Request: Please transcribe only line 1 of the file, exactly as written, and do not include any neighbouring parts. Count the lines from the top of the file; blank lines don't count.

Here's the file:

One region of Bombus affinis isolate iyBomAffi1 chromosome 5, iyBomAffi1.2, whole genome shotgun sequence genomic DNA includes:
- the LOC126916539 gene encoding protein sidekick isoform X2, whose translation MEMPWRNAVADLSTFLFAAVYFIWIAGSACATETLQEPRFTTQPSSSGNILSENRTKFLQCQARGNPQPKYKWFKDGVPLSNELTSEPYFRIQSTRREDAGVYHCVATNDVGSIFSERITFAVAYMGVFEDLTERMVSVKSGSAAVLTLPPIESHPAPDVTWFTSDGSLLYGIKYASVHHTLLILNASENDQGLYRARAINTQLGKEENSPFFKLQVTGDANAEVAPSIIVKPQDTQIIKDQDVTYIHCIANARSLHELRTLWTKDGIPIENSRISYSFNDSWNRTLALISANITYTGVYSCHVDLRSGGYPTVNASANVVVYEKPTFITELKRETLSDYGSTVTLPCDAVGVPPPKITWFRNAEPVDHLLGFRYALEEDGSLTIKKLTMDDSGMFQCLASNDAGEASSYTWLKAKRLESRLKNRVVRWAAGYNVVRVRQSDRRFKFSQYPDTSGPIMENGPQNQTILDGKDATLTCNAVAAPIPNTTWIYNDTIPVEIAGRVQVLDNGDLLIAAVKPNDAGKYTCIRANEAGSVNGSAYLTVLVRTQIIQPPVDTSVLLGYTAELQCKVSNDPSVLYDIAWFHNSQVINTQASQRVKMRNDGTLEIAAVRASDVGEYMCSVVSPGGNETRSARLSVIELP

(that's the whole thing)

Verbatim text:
One region of Bombus affinis isolate iyBomAffi1 chromosome 5, iyBomAffi1.2, whole genome shotgun sequence genomic DNA includes: